Let me at the outset reveal that such a thought has never crossed my mind. I have neither the temerity to nurture such misadventurous ideas nor the creativity and imagination to pull off an impossible mission. On most days, I’m at peace with the Creator. There is enough of the mundane to deal with and everyday stuff to occupy my mind for me to venture into a duel with the omniscient, omnipresent and omnipotent. I learned early to leave such entities alone to do their jobs and to approach them with utter humility and devotion, when I required their services, which was, I must confess, more often than I would have liked it to happen. My grandmother ensured that I said my prayers, thanked the gods, and remembered that I was being watched, if not to be judged, to be nurtured. Her devotion and their beneficence saw her live up to a ripe 98 years. God, she had told me, was invincible. I never doubted her.
Today, I learned something new. Not in a classroom and not in the most divine of places. I can offer no explanation for this but I can assure you that I wouldn’t initiate a long dialogue on the mysteries of the Universe in a space where some of us read our morning papers, some of us hide from the world, and most others just do their business and walk out. But, a four-year-old sitting on a commode can metamorphose into a philosopher, thinker, evangelist or astronaut in a jiffy. And, as her grandmother, I can only listen indulgently, marvelling at the wisdom spewing out of her tiny mouth, her innocence and daring, her flights of fancy. Pardon me for venturing into the scatalogical, or close, as a description of the layout of the area in which the engaging conversation took place is vital to the revelation that followed. Our, er… toilet has an attached area, separated by a glass door, which I keep open to create the illusion of space. The area has a large window which is covered by a curtain, which guards our privacy.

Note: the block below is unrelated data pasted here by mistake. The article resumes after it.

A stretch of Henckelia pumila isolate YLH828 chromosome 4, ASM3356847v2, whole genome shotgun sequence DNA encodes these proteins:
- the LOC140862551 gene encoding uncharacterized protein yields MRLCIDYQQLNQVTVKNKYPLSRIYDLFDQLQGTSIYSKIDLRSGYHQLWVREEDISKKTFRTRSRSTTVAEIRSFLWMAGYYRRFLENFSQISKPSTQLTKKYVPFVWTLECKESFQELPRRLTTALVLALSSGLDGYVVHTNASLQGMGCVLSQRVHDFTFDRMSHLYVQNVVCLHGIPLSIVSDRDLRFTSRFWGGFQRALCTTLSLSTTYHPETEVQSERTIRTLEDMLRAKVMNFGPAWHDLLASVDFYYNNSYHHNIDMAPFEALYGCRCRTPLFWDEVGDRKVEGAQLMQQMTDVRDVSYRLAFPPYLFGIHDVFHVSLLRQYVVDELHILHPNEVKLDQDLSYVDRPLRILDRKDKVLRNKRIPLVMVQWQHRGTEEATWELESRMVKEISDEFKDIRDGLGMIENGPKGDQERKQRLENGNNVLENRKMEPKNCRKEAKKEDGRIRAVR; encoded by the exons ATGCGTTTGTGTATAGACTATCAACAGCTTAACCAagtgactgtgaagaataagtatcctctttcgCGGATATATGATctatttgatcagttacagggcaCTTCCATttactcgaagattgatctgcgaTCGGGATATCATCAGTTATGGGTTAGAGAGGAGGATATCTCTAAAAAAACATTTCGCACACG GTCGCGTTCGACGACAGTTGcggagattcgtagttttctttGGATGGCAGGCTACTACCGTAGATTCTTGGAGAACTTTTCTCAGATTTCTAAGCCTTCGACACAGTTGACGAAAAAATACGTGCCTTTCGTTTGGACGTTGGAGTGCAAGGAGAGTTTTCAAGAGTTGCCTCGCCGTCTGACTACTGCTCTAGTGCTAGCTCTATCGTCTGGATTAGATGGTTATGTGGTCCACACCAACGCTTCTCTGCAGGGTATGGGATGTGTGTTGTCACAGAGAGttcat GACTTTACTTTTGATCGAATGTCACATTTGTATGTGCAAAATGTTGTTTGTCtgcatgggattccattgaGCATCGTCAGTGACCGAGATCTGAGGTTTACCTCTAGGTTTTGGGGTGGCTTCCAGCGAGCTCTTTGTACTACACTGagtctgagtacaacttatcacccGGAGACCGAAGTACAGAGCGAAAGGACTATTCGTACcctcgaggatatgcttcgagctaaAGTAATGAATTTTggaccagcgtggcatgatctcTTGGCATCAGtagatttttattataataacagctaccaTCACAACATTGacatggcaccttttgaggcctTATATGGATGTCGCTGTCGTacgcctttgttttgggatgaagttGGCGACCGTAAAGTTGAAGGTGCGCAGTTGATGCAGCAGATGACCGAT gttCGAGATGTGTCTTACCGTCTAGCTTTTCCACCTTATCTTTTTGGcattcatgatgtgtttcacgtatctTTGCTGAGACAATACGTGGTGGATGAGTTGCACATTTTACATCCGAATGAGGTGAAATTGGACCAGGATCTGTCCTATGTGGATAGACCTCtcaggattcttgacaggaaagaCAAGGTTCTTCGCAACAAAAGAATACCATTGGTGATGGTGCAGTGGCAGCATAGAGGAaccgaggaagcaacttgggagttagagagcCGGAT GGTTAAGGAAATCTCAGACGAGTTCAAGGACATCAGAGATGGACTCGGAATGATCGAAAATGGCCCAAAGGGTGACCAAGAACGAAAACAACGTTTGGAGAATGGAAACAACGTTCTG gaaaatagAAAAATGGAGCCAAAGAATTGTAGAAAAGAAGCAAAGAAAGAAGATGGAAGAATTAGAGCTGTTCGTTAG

Today, a strong breeze was blowing, raising the curtain to a height that brought in coolness on its wings. Ira watched as the white curtain swung up and down, helpless against the gust.
“Why is the curtain moving?” she asked. “The breeze is making it move.” I answered.
“Can’t we stop the breeze?”
“Because God blows it,” I said, off the cuff. It was the first thing that came to my mind.
“Can we stop God?” she asked.
That was a salvo directed at my solar plexus, no less. Unexpected, powerful and loaded, I reeled under its impact. “Can we stop God?” In the years that I have lived on this planet, I have ruminated upon the existential with little or no success. “Who am I?” I had asked myself once and some of the astounding answers I came up with had boggled my mind. Now, I was faced with a question that went way beyond, to the cosmological, the philosophical. I’m neither a scientist nor a sage. I’m a coward when dealing with the unknown, the nebulous or the intangible. When it comes to what I perceive as insurmountable, I tend to surrender rather than engage in a losing battle. Tamely, I told Ira, “No, we cannot stop God.”
I should have known better.
“Why?” she asked. “Because we can’t stop God,” I said meekly.
She had finished her job now. Looking at me with amusement, she said, “Wash me and then I will show you how to stop God.”
This I had to see. Washed, dried and clothed, she sprang up from the seat and scampered to the window. Like a little warrior, she looked at the rising curtain for a fraction of a second. The breeze was in her hair now. She reeled back a little, then raising her tiny hand, she pressed the curtain against the wall. It fluttered a bit but did not rise again. Triumphant, she looked at me and said, “See, I have stopped God.”
At the moment, God is sitting outside my window. Stopped in his/her tracks by a four-year-old, who has no idea who S/He is. The breeze will blow again. The curtain will be raised. Unnoticed, gods will enter and exit. Whoever they are. For now, four-year-old Ira has managed to halt their march with a sleight of her tiny hand.